REAC Appeals: Using Weather Condition to Adjust Your Score A client of ours in the Southwest recently came to us with a score of 34c on their REAC Inspection. They were understandably upset, as they had just spent over $40,000 on repairs and still received a failing score. We reviewed their report and discovered that at the same time that this inspection had occurred, there had also been a rather significant tropical storm. We informed the client that with this information, they were eligible to use a database adjustment appeal citing "Conditions Outside of Management Control". They received an adjusted score of 76. This is how we assisted our client in getting this adjustment (Reference Citation: 24 CFR Part 200.857)... We used the following materials: Letter from Insurance Adjuster Research Data on Storm Impact Statement from General Contractor Cover Letter from US Housing Consultants We assisted the client with preparing a simple yet thorough cover letter that referenced the specific regulatory requirements, providing clear, concise reference material that showed (a) that there was a weather issue, (b) how it impacted the inspection, and (c) how it impacted the property. If you receive a score on your REAC Inspection that is less than desirable (not just failing), maybe you could appeal and may not even know it. We pre...
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Call For Aide Cord Rule Update

  New Regulations Clarified on Requirements for Call for Aide Systems On October 31, 2014, HUD Published a Memorandum regarding "Office of Multifamily Programs Policy on Emergency Call Systems in Elderly Properties." In this memorandum, HUD clarifies that "There is no requirement that a property use a particular type of call systems (such as older pull cord systems), as long as the system in place meets the functional requirements described in HUD Handbook 4910.1, Section 100-2.20" This Handbook (4910.1 Minimum Property Standards for Housing, 1994 Edition) specifies the requirements to provide and maintain the emergency call system," and that it is "unacceptable to have a separate add-on rental fee, but the cost for such a system is part of the project's expense and is expected to be covered within the monthly rental charge." The clarification of the requirement states that "An emergency response system, including mobile response devices, in elderly Multifamily properties shall be deemed acceptable if: The system registers an alarm call at a central supervised location; OR The system provides an intercommunication system that connects to a continuously monitored switchboard (24 hours a day); OR The system sounds an alarm in the immediate corridor and actuates a visual signal at the living unit entrance; AND The system is av...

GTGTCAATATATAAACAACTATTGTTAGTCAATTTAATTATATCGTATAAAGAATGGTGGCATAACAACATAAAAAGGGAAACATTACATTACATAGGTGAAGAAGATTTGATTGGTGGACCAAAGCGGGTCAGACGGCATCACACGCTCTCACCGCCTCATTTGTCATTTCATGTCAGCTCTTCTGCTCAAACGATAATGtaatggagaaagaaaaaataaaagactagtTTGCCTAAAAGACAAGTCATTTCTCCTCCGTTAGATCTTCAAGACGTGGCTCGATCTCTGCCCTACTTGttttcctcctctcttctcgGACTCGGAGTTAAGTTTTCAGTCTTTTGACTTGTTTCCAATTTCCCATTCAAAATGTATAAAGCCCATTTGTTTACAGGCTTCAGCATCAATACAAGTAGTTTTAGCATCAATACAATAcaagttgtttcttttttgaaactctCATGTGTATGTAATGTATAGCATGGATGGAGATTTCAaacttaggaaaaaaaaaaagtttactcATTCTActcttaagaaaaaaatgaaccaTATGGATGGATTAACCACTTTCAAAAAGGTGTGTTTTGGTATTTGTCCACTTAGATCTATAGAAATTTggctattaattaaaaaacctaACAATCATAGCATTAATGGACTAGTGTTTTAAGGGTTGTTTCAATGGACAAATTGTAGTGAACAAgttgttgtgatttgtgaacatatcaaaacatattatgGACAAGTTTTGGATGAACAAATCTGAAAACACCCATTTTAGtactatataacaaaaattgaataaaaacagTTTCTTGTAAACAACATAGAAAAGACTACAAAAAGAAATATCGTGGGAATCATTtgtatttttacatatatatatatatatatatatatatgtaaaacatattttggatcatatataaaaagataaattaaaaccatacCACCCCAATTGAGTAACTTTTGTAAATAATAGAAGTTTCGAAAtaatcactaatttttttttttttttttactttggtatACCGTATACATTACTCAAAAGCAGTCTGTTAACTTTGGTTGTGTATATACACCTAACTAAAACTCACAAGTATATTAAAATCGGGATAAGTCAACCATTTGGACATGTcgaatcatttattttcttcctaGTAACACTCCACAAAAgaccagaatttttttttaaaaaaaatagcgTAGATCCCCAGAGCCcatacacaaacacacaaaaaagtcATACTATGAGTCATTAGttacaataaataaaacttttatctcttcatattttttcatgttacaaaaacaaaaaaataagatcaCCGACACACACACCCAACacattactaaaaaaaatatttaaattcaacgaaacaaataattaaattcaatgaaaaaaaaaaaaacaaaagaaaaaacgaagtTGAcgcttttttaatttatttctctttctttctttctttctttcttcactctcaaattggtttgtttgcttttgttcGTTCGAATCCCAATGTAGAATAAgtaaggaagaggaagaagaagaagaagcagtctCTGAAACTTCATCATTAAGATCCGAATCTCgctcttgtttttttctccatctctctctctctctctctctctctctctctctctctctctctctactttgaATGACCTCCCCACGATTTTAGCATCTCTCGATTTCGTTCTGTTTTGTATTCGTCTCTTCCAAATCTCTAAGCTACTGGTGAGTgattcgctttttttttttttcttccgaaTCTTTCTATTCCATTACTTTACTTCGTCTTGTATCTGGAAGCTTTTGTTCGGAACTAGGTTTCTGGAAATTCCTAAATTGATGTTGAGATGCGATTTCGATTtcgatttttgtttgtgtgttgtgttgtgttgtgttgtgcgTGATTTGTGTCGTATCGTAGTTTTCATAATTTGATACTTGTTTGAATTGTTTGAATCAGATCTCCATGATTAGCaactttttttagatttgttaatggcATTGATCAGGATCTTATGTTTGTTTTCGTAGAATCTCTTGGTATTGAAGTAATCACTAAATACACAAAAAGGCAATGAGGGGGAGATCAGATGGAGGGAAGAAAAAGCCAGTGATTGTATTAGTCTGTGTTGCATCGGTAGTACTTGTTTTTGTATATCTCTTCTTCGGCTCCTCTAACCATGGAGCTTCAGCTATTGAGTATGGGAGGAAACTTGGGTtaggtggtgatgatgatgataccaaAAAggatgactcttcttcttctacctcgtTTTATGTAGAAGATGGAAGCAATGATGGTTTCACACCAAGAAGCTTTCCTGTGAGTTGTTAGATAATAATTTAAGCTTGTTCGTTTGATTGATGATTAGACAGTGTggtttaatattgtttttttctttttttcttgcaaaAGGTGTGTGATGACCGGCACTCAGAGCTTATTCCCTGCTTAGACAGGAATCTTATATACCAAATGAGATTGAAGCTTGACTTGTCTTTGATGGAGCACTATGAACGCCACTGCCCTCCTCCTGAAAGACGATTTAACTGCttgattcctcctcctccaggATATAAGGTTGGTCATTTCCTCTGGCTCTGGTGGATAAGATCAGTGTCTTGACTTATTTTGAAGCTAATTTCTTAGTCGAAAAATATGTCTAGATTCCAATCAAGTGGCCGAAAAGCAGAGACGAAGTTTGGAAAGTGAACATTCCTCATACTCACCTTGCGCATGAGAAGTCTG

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Handbook of Rules Regarding REAC Inspections Updated (8/22/2014)

  Handbook of Rules Regarding REAC Inspections Updated (8/22/2014) On August 12, 2014, HUD REAC notified active REAC Inspectors of a change to the HUD REAC Compilation Bulletin, the document that outlines the rules and methods for conducting REAC inspections, such as when certain areas of the property are and are-not inspected and other details about the "nuts and bolts" of conducting inspections. The majority of the document puts in writing those practices that have been part of the accepted day to day for several years, such as how inspectors should handle commercial spaces in buildings without a HUD insured mortgage. There are new sections dealing with mobile home parks and group homes, and dealing with model units and other areas previously unaddressed. These additions seem to be because of the increased number of properties participating in HUD mortgage programs that are outside the traditional HUD subsidized programs. The following is a short list of the areas that we think would be most interesting: Commercial Spaces – There are two rules here: one is that spaces that are "commercial" on properties without a HUD insured mortgage will not be inspected. This refers to areas such as rented office spaces, storefronts, and other commercial areas. The second rule here relates to when equipment for those commercial spaces i...
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Opinion vs. Deficiency on REAC Inspections

When Statements During an Inspection Are Actually Just Opinion Our inspection consultants have been telling us lately that many clients are telling them of experiences where the previous REAC Inspector "dinged them" for any number of issues that they'd "never heard of before." Our clients wanted to know if HUD had added new deficiencies recently, or if their last REAC inspector was wrong. At each of these occasions, the first step we took was to look at the actual inspection report try and isolate the exact wording of the issue. One scenario involved an inspector who told the property that they needed "better grass" on their property. The inspector went onto describe in great detail the different types of grass that would perform better. There was no deficiency listed on the report that mentioned anything to do with grass – nothing close. The conclusion was: the inspector was "just talking". We hear dozens of these stories each month; inspectors attempting to make small talk or (occasionally) just be helpful and provide advice, and the property manager or maintenance personnel interprets this small talk as issues that are being cited and need to be addressed. One client told us that the last inspector said, "You should really use steel doors," instead of the wood doors they currently had installed throughout their building. The ...